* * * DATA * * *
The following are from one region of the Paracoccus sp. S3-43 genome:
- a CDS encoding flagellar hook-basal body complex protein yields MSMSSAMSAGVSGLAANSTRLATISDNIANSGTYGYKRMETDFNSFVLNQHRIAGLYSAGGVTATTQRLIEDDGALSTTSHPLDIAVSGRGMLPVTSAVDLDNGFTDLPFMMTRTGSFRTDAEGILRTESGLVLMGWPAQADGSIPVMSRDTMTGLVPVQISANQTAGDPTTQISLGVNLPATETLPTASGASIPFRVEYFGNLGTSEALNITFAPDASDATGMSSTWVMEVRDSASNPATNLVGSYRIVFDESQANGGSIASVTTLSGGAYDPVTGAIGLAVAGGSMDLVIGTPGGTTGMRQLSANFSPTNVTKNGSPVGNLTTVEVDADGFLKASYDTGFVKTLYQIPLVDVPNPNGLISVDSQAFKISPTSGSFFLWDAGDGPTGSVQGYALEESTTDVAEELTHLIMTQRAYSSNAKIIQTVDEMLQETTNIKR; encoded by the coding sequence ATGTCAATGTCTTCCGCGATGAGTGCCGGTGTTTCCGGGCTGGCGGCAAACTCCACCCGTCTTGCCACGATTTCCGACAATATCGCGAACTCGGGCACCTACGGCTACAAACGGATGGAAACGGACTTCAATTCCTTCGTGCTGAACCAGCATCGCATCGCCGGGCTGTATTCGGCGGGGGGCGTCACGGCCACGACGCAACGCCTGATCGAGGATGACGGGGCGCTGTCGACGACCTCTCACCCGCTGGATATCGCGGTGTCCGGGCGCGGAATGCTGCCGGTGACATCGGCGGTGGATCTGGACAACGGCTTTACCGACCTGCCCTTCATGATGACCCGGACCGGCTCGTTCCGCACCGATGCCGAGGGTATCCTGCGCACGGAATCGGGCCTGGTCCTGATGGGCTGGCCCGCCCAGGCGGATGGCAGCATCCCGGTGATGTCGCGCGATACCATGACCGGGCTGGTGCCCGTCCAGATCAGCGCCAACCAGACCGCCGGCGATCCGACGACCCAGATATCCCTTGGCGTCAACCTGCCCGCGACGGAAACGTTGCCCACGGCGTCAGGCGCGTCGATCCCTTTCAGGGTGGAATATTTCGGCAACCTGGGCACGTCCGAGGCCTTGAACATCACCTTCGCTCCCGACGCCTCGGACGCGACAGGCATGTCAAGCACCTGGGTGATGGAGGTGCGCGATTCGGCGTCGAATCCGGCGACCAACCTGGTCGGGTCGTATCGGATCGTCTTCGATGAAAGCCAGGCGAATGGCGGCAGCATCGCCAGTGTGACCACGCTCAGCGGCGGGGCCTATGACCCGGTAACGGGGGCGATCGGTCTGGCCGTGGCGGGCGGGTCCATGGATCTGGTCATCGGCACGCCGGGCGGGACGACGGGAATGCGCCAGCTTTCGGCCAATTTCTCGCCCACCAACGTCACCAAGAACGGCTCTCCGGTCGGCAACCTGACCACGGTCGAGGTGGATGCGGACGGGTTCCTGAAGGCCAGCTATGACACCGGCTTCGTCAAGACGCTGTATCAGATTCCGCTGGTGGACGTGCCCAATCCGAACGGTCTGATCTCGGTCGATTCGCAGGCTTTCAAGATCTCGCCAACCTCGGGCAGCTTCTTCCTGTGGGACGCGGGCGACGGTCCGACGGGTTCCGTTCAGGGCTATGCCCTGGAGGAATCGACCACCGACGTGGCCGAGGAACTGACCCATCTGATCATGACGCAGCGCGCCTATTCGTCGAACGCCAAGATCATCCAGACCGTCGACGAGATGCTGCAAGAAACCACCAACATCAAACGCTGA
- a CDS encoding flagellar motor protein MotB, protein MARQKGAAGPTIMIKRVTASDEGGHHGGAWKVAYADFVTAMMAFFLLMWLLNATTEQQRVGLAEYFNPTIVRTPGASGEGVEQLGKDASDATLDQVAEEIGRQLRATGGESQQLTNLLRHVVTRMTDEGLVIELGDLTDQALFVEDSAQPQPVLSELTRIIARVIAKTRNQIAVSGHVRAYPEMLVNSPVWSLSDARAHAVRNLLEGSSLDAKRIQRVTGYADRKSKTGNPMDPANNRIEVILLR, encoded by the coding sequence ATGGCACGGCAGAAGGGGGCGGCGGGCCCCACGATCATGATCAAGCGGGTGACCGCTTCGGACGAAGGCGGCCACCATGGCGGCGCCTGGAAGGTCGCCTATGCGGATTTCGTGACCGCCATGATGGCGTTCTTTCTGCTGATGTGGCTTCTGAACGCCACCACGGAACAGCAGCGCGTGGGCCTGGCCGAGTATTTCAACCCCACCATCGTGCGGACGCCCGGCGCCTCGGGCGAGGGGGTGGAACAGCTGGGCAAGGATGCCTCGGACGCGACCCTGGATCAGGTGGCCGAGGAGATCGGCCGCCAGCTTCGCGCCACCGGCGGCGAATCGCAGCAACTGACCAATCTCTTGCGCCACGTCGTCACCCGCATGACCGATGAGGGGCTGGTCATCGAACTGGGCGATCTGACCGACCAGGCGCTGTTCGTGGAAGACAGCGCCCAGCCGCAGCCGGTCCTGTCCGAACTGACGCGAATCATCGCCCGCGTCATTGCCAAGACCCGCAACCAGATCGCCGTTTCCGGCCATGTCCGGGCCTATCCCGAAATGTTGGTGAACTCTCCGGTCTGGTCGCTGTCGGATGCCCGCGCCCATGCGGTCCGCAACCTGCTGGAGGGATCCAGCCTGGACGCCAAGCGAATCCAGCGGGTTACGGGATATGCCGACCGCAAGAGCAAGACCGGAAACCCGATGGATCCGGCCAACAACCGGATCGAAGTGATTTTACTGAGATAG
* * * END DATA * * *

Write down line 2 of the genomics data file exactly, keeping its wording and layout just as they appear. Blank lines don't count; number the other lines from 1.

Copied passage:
- a CDS encoding flagellar hook-basal body complex protein yields MSMSSAMSAGVSGLAANSTRLATISDNIANSGTYGYKRMETDFNSFVLNQHRIAGLYSAGGVTATTQRLIEDDGALSTTSHPLDIAVSGRGMLPVTSAVDLDNGFTDLPFMMTRTGSFRTDAEGILRTESGLVLMGWPAQADGSIPVMSRDTMTGLVPVQISANQTAGDPTTQISLGVNLPATETLPTASGASIPFRVEYFGNLGTSEALNITFAPDASDATGMSSTWVMEVRDSASNPATNLVGSYRIVFDESQANGGSIASVTTLSGGAYDPVTGAIGLAVAGGSMDLVIGTPGGTTGMRQLSANFSPTNVTKNGSPVGNLTTVEVDADGFLKASYDTGFVKTLYQIPLVDVPNPNGLISVDSQAFKISPTSGSFFLWDAGDGPTGSVQGYALEESTTDVAEELTHLIMTQRAYSSNAKIIQTVDEMLQETTNIKR; encoded by the coding sequence ATGTCAATGTCTTCCGCGATGAGTGCCGGTGTTTCCGGGCTGGCGGCAAACTCCACCCGTCTTGCCACGATTTCCGACAATATCGCGAACTCGGGCACCTACGGCTACAAACGGATGGAAACGGACTTCAATTCCTTCGTGCTGAACCAGCATCGCATCGCCGGGCTGTATTCGGCGGGGGGCGTCACGGCCACGACGCAACGCCTGATCGAGGATGACGGGGCGCTGTCGACGACCTCTCACCCGCTGGATATCGCGGTGTCCGGGCGCGGAATGCTGCCGGTGACATCGGCGGTGGATCTGGACAACGGCTTTACCGACCTGCCCTTCATGATGACCCGGACCGGCTCGTTCCGCACCGATGCCGAGGGTATCCTGCGCACGGAATCGGGCCTGGTCCTGATGGGCTGGCCCGCCCAGGCGGATGGCAGCATCCCGGTGATGTCGCGCGATACCATGACCGGGCTGGTGCCCGTCCAGATCAGCGCCAACCAGACCGCCGGCGATCCGACGACCCAGATATCCCTTGGCGTCAACCTGCCCGCGACGGAAACGTTGCCCACGGCGTCAGGCGCGTCGATCCCTTTCAGGGTGGAATATTTCGGCAACCTGGGCACGTCCGAGGCCTTGAACATCACCTTCGCTCCCGACGCCTCGGACGCGACAGGCATGTCAAGCACCTGGGTGATGGAGGTGCGCGATTCGGCGTCGAATCCGGCGACCAACCTGGTCGGGTCGTATCGGATCGTCTTCGATGAAAGCCAGGCGAATGGCGGCAGCATCGCCAGTGTGACCACGCTCAGCGGCGGGGCCTATGACCCGGTAACGGGGGCGATCGGTCTGGCCGTGGCGGGCGGGTCCATGGATCTGGTCATCGGCACGCCGGGCGGGACGACGGGAATGCGCCAGCTTTCGGCCAATTTCTCGCCCACCAACGTCACCAAGAACGGCTCTCCGGTCGGCAACCTGACCACGGTCGAGGTGGATGCGGACGGGTTCCTGAAGGCCAGCTATGACACCGGCTTCGTCAAGACGCTGTATCAGATTCCGCTGGTGGACGTGCCCAATCCGAACGGTCTGATCTCGGTCGATTCGCAGGCTTTCAAGATCTCGCCAACCTCGGGCAGCTTCTTCCTGTGGGACGCGGGCGACGGTCCGACGGGTTCCGTTCAGGGCTATGCCCTGGAGGAATCGACCACCGACGTGGCCGAGGAACTGACCCATCTGATCATGACGCAGCGCGCCTATTCGTCGAACGCCAAGATCATCCAGACCGTCGACGAGATGCTGCAAGAAACCACCAACATCAAACGCTGA